Amending your patent claims in corresponding foreign applications could obligate you to look at your granted Australian claims

Date: 2013-02-26
Authors: Karen Bentley & Milena Dryza

“There is no practice ... that I’m aware of, nor have I ever received advice from my attorneys anywhere in the world[,] that once a particular amendment is made to a patent in any particular jurisdiction ... there is some benefit or gain to be had in reviewing the entire portfolio with that in mind and certainly, we have never done that”.

This statement would fairly summarise the view of many patentee’s counsel. But a recent Australian court decision1 however has confirmed that there may be a ‘benefit or gain’ to be had in reviewing your Australian patent portfolio in light of amendments filed in related foreign applications. This decision, while finding in favour of the patentee on this occasion, sent a clear message that where similarities in patentability requirements and law exist between Australia and another jurisdiction, and the validity of your patent claims in that jurisdiction is questioned, it is advisable to closely review your granted Australian claims.

This will become increasingly important as new law, which seeks to harmonise some of Australia’s patent laws with that of other jurisdictions, comes into effect in April this year.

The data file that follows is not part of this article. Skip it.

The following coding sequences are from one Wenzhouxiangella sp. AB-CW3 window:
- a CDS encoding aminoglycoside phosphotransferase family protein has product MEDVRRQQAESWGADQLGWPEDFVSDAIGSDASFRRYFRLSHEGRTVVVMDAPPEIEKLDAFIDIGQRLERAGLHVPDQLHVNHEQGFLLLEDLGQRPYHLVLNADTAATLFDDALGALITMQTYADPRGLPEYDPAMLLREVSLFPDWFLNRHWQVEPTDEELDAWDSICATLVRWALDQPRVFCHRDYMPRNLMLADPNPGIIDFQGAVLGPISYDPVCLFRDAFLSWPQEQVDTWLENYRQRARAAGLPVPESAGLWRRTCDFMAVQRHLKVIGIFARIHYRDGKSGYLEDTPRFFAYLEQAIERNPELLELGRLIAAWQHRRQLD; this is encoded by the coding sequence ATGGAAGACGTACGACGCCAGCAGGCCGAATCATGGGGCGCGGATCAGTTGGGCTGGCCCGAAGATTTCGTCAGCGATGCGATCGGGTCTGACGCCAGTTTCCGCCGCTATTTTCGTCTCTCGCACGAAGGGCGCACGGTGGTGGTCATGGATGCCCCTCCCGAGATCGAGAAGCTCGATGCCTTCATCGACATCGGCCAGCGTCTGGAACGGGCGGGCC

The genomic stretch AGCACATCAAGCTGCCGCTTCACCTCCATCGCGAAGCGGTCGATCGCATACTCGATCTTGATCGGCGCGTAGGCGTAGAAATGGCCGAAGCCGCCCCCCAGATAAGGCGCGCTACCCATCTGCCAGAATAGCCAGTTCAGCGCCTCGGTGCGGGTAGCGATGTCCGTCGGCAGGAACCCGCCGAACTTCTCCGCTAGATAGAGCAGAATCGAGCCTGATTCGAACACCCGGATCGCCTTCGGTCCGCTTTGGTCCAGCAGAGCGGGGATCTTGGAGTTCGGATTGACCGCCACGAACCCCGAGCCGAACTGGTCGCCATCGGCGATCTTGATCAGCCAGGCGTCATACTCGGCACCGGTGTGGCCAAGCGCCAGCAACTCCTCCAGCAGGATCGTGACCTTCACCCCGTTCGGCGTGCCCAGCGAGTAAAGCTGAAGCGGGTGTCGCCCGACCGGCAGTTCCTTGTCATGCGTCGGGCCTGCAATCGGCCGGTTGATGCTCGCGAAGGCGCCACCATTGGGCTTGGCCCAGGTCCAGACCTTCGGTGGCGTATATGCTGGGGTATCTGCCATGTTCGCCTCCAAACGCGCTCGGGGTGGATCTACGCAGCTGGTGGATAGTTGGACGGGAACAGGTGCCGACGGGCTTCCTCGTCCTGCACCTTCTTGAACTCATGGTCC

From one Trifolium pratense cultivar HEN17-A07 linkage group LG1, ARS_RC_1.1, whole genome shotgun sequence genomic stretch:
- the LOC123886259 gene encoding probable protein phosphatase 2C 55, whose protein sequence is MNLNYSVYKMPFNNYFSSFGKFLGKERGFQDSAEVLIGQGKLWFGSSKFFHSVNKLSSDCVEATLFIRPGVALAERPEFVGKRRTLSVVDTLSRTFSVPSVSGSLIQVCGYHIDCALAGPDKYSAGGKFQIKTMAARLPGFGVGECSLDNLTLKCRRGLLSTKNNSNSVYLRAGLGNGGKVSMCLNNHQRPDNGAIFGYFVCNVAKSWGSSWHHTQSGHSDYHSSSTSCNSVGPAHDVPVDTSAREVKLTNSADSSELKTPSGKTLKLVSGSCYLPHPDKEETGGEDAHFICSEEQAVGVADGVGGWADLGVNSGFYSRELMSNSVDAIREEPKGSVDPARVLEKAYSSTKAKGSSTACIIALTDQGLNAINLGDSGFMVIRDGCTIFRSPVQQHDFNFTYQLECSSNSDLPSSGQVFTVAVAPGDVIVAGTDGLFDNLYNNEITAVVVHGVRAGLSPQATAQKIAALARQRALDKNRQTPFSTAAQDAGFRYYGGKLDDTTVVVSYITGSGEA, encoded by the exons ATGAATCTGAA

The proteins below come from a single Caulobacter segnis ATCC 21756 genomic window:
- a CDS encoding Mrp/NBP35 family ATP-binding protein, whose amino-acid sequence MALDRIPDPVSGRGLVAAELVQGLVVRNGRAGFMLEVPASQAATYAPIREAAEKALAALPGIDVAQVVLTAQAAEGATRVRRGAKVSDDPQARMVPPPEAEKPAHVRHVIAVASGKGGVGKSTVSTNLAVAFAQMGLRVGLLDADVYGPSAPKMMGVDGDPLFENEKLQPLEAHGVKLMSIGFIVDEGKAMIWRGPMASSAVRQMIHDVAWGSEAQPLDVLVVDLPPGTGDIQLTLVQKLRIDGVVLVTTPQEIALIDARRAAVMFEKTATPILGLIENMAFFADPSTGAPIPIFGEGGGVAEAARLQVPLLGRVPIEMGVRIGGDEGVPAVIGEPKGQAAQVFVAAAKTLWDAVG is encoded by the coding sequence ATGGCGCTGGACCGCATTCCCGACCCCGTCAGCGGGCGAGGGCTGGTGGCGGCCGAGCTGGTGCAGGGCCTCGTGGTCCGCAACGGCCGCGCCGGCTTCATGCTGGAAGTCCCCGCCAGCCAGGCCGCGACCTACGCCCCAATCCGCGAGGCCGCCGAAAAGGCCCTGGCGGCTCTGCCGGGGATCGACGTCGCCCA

Background

Australian patent 780330 (the ‘Patent’) relates to pharmaceutical compositions for use as oral contraceptives which are sold in Australia under the brand name ‘Yasmin’. It is the subject of an allegation of patent infringement by the patentee Bayer Pharma AG and the exclusive licensee Bayer Australia Limited (collectively ‘Bayer’) against Generic Health Pty Ltd, Lupin Australia Pty Ltd and Eremad Pty Ltd (the respondents). The respondents have counter-claimed that the patent is invalid on a number of grounds.

This decision relates to an application to amend a number of claims (referred to as the ‘dissolution test claims’) made by Bayer. Bayer sought to amend the claims of the Patent to ‘forestall any argument, particularly in the principal proceeding, that the dissolution test claims … are not fairly based on the matter described in the specification….There is no evidence to suggest that these amendments have been sought …to overcome any prior art or indeed, to address any other asserted, apparent or possible ground of invalidity…’2

Patent amendments made before the Court

Claim amendments must be allowable under s 102 of the Patents Act 1990 (Cth) (the ‘Act’). In addition, amendments to a patent requested before a court are only granted subject to the court’s discretion (in accordance with s 105 of the Act). To this effect, the conduct of the patentee is taken into consideration in accordance with the well-established principles set out in Smith Kline & French Laboratories Limited v Evans Medical Limited.3

The respondents did not object to the allowability of the amendments under s 102 of the Act. The only issue was whether the discretion to allow the amendments under s 105 of the Act should be exercised favourably to Bayer.

In this regard, the respondents relied mainly on the allegation that Bayer had been put on notice as early as March 2003, when the corresponding US application was undergoing prosecution, that their Australian claims may need amending.